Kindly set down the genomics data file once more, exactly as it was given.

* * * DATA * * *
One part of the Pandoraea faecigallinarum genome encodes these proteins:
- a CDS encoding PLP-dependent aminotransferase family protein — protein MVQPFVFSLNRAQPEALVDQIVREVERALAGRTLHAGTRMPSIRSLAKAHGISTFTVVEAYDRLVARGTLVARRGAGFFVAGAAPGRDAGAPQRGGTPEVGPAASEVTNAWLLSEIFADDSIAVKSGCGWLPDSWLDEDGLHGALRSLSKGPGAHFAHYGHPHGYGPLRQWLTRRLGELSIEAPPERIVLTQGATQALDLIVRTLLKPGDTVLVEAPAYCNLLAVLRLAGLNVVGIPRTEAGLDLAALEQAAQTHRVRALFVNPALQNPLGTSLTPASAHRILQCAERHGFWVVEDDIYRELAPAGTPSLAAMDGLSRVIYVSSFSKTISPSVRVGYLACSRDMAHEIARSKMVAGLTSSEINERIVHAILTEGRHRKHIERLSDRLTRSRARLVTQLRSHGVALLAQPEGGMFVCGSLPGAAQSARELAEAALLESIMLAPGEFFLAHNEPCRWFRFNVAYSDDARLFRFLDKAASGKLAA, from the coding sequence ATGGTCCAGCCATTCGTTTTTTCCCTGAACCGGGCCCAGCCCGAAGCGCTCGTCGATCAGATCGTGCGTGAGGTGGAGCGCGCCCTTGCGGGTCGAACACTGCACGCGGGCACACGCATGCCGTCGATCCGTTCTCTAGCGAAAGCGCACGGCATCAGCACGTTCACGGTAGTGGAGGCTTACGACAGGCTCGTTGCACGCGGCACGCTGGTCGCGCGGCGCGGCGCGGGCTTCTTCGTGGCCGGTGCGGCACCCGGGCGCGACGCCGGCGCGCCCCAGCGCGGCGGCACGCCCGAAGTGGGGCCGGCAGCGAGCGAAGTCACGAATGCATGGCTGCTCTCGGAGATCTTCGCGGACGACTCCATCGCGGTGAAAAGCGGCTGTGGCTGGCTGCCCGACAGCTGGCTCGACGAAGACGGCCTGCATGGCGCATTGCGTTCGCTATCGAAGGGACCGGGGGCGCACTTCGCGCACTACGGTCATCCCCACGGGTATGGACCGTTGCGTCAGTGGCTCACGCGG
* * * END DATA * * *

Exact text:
One part of the Pandoraea faecigallinarum genome encodes these proteins:
- a CDS encoding PLP-dependent aminotransferase family protein — protein MVQPFVFSLNRAQPEALVDQIVREVERALAGRTLHAGTRMPSIRSLAKAHGISTFTVVEAYDRLVARGTLVARRGAGFFVAGAAPGRDAGAPQRGGTPEVGPAASEVTNAWLLSEIFADDSIAVKSGCGWLPDSWLDEDGLHGALRSLSKGPGAHFAHYGHPHGYGPLRQWLTRRLGELSIEAPPERIVLTQGATQALDLIVRTLLKPGDTVLVEAPAYCNLLAVLRLAGLNVVGIPRTEAGLDLAALEQAAQTHRVRALFVNPALQNPLGTSLTPASAHRILQCAERHGFWVVEDDIYRELAPAGTPSLAAMDGLSRVIYVSSFSKTISPSVRVGYLACSRDMAHEIARSKMVAGLTSSEINERIVHAILTEGRHRKHIERLSDRLTRSRARLVTQLRSHGVALLAQPEGGMFVCGSLPGAAQSARELAEAALLESIMLAPGEFFLAHNEPCRWFRFNVAYSDDARLFRFLDKAASGKLAA, from the coding sequence ATGGTCCAGCCATTCGTTTTTTCCCTGAACCGGGCCCAGCCCGAAGCGCTCGTCGATCAGATCGTGCGTGAGGTGGAGCGCGCCCTTGCGGGTCGAACACTGCACGCGGGCACACGCATGCCGTCGATCCGTTCTCTAGCGAAAGCGCACGGCATCAGCACGTTCACGGTAGTGGAGGCTTACGACAGGCTCGTTGCACGCGGCACGCTGGTCGCGCGGCGCGGCGCGGGCTTCTTCGTGGCCGGTGCGGCACCCGGGCGCGACGCCGGCGCGCCCCAGCGCGGCGGCACGCCCGAAGTGGGGCCGGCAGCGAGCGAAGTCACGAATGCATGGCTGCTCTCGGAGATCTTCGCGGACGACTCCATCGCGGTGAAAAGCGGCTGTGGCTGGCTGCCCGACAGCTGGCTCGACGAAGACGGCCTGCATGGCGCATTGCGTTCGCTATCGAAGGGACCGGGGGCGCACTTCGCGCACTACGGTCATCCCCACGGGTATGGACCGTTGCGTCAGTGGCTCACGCGG